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One of the first books I studied at uni was Vladimir Nabokov’s Lolita. Before they’d even read it, some of the students were up in arms protesting that we should not be required to read pedophilia. The rest of us gave our lecturers the benefit of the doubt and dived in. I’ve lost count of how many times I’ve read Lolita since, and often when my mind wanders, I find it returning to that most intoxicating and memorable of opening lines:
‘Lolita, light of my life, fire of my loins. My sin, my soul.’
For while Nabokov’s infamous narrator, Humbert Humbert, is a self-confessed monster, murderer and pedophile, he is also an enchanter, and Nabokov’s genius lies in his making the most heinous of crimes if not forgivable, then beautiful.
When I read Lena Dunham’s recommendation for A. M. Homes’s The End Of Alice, I promptly went and found a copy. Like Lolita, The End of Alice is narrated by a pedophile from his prison cell. In fact, the two books have much in common, and it is difficult to read The End of Alice without Lolita in mind. Homes’s narrator, identified only as Chappy, has served twenty-three years of a life sentence, and is coming up for parole. In the months leading up to his hearing, he begins to receive letters from an anonymous nineteen-year-old girl who plans to seduce a twelve-year-old boy in her neighbourhood. Chappy doesn’t think her writing skills are worthy of her story, and takes over her narration. He gives the distinct impression that he takes liberties with her tale, twisting it ever so slightly and fleshing it out with his own fantasies.
Between letters, he tells of his childhood, the crimes he got away with and his life in prison.There are hints, too, as to the crime that finally sees him convicted. But the details of that particular horror show are saved for the grand finale.
Like Humbert Humbert, Chappy draws the reader in with his dark charisma and the promise of an even darker tale:
‘Who is she that she should have this afflicted addiction, this oddly acquired taste for the freshest of flesh, to tell a story that will start some of you smirking and smiling, but that will leave others set afire determined this nightmare, this horror, must stop. Who is she? What will frighten you most is knowing she is either you or I, one of us. Surprise. Surprise.
‘And perhaps you wonder who am I to be running interference, to be acting as her translator and yours. Mine is the speech, the rhythm and rhyme of an old and peculiar man who has been locked away for too long, punished for pursuing a taste of his own.’
It’s a ripper of an opening. But before you read on to find out just how deep the rabbit hole goes, know that it is very deep and very dark. Unlike Nabokov, Homes doesn’t hold back on the details, and her powers of invention are vast. Chappy has had more than two decades alone with his memories and desires, and he is keen to share.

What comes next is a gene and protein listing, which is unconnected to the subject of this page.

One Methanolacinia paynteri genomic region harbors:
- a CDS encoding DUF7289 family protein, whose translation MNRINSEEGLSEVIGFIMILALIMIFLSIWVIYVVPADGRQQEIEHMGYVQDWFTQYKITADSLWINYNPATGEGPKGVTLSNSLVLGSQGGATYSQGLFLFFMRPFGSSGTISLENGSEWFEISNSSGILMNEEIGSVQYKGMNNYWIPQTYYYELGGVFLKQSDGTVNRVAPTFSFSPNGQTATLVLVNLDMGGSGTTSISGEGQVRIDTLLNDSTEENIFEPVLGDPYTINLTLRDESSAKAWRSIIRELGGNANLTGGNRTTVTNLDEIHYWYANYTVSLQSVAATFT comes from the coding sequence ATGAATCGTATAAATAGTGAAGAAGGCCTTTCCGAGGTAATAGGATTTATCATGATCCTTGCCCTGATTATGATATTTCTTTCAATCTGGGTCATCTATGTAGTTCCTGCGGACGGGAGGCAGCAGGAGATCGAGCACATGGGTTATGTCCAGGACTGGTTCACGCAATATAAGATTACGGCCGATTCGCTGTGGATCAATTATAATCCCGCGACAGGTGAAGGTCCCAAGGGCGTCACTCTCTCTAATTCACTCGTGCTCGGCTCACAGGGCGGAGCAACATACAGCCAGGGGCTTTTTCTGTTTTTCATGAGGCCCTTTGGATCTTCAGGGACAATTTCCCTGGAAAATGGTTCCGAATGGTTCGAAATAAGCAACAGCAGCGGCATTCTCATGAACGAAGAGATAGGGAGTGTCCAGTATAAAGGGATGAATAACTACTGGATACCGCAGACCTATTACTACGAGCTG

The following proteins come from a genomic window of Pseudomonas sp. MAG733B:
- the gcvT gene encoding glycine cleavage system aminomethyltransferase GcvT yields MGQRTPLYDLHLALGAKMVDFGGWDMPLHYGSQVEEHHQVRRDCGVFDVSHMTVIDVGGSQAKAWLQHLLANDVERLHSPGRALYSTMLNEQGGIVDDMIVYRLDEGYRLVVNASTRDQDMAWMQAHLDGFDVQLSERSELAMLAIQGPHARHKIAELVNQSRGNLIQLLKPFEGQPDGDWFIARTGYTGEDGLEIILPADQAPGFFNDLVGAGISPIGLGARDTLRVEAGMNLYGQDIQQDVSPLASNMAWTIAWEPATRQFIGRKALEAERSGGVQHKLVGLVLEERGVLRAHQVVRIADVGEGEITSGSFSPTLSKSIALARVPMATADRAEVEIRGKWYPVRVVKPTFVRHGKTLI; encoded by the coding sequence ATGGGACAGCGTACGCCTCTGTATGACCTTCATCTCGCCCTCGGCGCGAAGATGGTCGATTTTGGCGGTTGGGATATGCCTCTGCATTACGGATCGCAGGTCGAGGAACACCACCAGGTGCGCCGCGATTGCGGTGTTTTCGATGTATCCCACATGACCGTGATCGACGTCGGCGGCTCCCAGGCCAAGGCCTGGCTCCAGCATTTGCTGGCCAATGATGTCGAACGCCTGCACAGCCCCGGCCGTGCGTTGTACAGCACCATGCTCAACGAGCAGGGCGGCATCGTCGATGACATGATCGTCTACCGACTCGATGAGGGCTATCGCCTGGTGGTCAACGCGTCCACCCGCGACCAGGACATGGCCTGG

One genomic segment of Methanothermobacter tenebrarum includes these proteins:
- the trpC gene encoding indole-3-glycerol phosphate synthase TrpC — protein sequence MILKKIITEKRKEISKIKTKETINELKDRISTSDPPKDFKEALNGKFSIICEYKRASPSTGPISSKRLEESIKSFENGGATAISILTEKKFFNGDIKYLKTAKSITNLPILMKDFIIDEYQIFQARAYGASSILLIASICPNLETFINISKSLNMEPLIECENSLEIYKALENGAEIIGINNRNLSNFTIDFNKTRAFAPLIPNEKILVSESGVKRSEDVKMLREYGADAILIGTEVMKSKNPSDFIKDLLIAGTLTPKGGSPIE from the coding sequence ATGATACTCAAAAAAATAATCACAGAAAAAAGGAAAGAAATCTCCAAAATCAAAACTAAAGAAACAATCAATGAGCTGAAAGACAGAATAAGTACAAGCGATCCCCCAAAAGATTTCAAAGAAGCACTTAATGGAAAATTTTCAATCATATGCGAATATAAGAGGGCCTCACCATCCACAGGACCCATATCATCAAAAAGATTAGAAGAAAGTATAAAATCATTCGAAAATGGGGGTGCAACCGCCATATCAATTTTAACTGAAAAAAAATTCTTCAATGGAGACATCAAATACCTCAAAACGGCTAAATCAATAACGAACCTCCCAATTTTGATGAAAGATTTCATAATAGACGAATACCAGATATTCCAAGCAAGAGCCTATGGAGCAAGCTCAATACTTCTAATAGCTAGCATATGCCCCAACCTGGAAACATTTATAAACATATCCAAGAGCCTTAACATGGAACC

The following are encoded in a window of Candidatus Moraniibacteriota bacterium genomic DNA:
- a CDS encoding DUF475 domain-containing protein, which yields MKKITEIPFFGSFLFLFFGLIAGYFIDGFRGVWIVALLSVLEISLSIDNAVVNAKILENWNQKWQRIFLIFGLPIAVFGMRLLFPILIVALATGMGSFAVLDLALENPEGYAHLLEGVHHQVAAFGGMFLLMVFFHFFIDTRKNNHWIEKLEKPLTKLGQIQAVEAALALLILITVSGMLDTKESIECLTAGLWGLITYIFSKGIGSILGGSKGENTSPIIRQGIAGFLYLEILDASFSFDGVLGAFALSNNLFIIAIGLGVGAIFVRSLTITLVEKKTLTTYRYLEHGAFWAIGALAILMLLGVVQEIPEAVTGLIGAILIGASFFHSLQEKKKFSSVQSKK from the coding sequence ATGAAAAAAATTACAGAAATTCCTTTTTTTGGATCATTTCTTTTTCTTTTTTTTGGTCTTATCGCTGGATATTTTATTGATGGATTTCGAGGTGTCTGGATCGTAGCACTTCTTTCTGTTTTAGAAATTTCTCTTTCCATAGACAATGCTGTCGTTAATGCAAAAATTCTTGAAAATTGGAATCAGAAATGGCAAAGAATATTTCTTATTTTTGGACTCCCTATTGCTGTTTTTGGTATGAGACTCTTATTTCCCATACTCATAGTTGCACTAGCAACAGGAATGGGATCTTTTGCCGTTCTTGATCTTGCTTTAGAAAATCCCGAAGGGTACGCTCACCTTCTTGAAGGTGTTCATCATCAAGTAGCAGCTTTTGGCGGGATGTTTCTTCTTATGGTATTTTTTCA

However, while Chappy’s crimes are sickening, and his voice disturbing, he reaches out from behind bars. He’s done his damage. He can’t hurt us or our children. Rather it is the anonymity of his young pen pal that is most disturbing. She walks among us undetected, sharpening her desire.
There are many that question the point of a work such as this. Is Homes just trying to be shocking? Is Nabokov? If so, it’s a cheap trick. I had moments reading The End of Alice that I did not have in Lolita when the sex and violence were so explicit that I did find myself questioning Homes’s motives. Her use of language in creating Chappy’s voice is masterful, though perhaps falls a little short of Nabokov. Initially, this irked me more than all the icky awfulness. Chappy and Alice, when she is finally introduced, are mere shadows of Hum and Lo. This story was one already told, and, to my mind, had been told better, so what was Homes playing at? Why was I giving my time to a narrative that made me physically ill?
Well, if Nabokov is an enchanter, then perhaps Homes is a disenchanter. The End of Alice challenges and unsettles readers in the way art should challenge and unsettle. It draws back the curtain of so-called normalcy and awakens us to the nightmare of ourselves. It draws us deep into places we otherwise pretend do not exist and reminds us just how close those places are to home.
This is not a book I would give to everyone, as it requires faith and patience, that for some may not be rewarded. However, I would recommend Lolita without hesitation to all who consider themselves readers.
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